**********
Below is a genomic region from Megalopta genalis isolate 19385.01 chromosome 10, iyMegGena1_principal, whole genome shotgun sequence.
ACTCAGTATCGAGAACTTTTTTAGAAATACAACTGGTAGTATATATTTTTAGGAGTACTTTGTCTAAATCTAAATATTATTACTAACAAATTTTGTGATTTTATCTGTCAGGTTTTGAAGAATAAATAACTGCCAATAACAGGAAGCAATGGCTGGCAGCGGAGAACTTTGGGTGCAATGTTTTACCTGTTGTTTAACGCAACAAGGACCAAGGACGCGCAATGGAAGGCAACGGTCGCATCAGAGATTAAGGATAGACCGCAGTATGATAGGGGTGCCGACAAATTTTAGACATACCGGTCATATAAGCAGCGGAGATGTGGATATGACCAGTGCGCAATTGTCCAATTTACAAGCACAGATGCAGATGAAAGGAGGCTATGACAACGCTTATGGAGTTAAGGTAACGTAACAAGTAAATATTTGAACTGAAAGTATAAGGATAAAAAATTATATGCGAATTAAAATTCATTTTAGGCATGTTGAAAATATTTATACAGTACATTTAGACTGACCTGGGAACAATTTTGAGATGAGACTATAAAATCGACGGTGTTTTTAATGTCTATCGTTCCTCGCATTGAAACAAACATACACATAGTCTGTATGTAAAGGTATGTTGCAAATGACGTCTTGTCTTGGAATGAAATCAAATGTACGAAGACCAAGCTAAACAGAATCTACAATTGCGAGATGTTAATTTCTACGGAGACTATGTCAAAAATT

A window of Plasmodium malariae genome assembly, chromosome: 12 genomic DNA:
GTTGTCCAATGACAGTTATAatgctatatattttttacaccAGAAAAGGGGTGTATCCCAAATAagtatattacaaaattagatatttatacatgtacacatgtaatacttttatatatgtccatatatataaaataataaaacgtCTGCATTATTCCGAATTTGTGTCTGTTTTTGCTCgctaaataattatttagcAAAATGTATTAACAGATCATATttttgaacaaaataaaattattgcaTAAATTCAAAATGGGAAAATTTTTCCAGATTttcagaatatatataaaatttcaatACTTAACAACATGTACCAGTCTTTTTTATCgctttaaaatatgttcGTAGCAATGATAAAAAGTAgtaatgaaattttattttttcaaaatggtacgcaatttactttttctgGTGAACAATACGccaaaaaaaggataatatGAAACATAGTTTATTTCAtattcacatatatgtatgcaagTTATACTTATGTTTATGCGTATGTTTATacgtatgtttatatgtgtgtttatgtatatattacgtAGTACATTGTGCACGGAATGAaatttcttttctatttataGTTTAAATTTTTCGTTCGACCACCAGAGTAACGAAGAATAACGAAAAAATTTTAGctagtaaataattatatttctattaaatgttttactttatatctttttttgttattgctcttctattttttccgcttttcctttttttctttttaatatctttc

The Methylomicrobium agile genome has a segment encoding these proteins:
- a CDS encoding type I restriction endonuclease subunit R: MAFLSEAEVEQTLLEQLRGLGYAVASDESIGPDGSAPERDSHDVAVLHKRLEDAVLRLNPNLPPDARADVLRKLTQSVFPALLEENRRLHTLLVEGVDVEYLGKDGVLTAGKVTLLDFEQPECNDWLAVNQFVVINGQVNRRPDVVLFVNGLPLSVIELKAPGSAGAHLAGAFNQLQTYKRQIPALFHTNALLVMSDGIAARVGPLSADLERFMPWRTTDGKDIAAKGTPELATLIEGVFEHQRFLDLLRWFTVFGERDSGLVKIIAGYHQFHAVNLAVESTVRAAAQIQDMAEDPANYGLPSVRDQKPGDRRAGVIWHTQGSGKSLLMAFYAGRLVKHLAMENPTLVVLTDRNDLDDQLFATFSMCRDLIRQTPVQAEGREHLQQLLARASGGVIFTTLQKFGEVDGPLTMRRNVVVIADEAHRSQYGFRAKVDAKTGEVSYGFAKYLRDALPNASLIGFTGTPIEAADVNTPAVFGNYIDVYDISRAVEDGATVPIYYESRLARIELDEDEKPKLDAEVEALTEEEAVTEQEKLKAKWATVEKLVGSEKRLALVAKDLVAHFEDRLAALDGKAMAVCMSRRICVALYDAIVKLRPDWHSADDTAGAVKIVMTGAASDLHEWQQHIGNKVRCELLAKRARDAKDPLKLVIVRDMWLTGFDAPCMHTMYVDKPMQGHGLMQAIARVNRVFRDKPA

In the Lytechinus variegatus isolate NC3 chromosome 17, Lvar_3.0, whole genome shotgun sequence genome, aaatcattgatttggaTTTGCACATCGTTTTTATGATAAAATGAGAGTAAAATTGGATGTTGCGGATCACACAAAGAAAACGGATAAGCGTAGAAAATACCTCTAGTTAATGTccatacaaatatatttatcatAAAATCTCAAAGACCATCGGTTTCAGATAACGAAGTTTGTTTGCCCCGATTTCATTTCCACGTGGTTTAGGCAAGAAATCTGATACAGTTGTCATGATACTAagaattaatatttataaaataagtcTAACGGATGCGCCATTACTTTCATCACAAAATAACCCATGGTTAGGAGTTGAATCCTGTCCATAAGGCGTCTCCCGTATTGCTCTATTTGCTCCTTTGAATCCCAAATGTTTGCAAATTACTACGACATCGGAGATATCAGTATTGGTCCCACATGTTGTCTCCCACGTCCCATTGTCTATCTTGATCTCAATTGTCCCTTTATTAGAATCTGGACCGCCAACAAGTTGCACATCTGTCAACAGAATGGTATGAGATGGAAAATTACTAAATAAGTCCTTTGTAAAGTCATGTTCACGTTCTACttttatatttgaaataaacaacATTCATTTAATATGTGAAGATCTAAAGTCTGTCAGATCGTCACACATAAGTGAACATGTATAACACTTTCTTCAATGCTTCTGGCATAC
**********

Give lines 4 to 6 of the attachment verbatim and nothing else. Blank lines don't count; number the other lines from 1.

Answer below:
GTTGTCCAATGACAGTTATAatgctatatattttttacaccAGAAAAGGGGTGTATCCCAAATAagtatattacaaaattagatatttatacatgtacacatgtaatacttttatatatgtccatatatataaaataataaaacgtCTGCATTATTCCGAATTTGTGTCTGTTTTTGCTCgctaaataattatttagcAAAATGTATTAACAGATCATATttttgaacaaaataaaattattgcaTAAATTCAAAATGGGAAAATTTTTCCAGATTttcagaatatatataaaatttcaatACTTAACAACATGTACCAGTCTTTTTTATCgctttaaaatatgttcGTAGCAATGATAAAAAGTAgtaatgaaattttattttttcaaaatggtacgcaatttactttttctgGTGAACAATACGccaaaaaaaggataatatGAAACATAGTTTATTTCAtattcacatatatgtatgcaagTTATACTTATGTTTATGCGTATGTTTATacgtatgtttatatgtgtgtttatgtatatattacgtAGTACATTGTGCACGGAATGAaatttcttttctatttataGTTTAAATTTTTCGTTCGACCACCAGAGTAACGAAGAATAACGAAAAAATTTTAGctagtaaataattatatttctattaaatgttttactttatatctttttttgttattgctcttctattttttccgcttttcctttttttctttttaatatctttc

The Methylomicrobium agile genome has a segment encoding these proteins:
- a CDS encoding type I restriction endonuclease subunit R: MAFLSEAEVEQTLLEQLRGLGYAVASDESIGPDGSAPERDSHDVAVLHKRLEDAVLRLNPNLPPDARADVLRKLTQSVFPALLEENRRLHTLLVEGVDVEYLGKDGVLTAGKVTLLDFEQPECNDWLAVNQFVVINGQVNRRPDVVLFVNGLPLSVIELKAPGSAGAHLAGAFNQLQTYKRQIPALFHTNALLVMSDGIAARVGPLSADLERFMPWRTTDGKDIAAKGTPELATLIEGVFEHQRFLDLLRWFTVFGERDSGLVKIIAGYHQFHAVNLAVESTVRAAAQIQDMAEDPANYGLPSVRDQKPGDRRAGVIWHTQGSGKSLLMAFYAGRLVKHLAMENPTLVVLTDRNDLDDQLFATFSMCRDLIRQTPVQAEGREHLQQLLARASGGVIFTTLQKFGEVDGPLTMRRNVVVIADEAHRSQYGFRAKVDAKTGEVSYGFAKYLRDALPNASLIGFTGTPIEAADVNTPAVFGNYIDVYDISRAVEDGATVPIYYESRLARIELDEDEKPKLDAEVEALTEEEAVTEQEKLKAKWATVEKLVGSEKRLALVAKDLVAHFEDRLAALDGKAMAVCMSRRICVALYDAIVKLRPDWHSADDTAGAVKIVMTGAASDLHEWQQHIGNKVRCELLAKRARDAKDPLKLVIVRDMWLTGFDAPCMHTMYVDKPMQGHGLMQAIARVNRVFRDKPA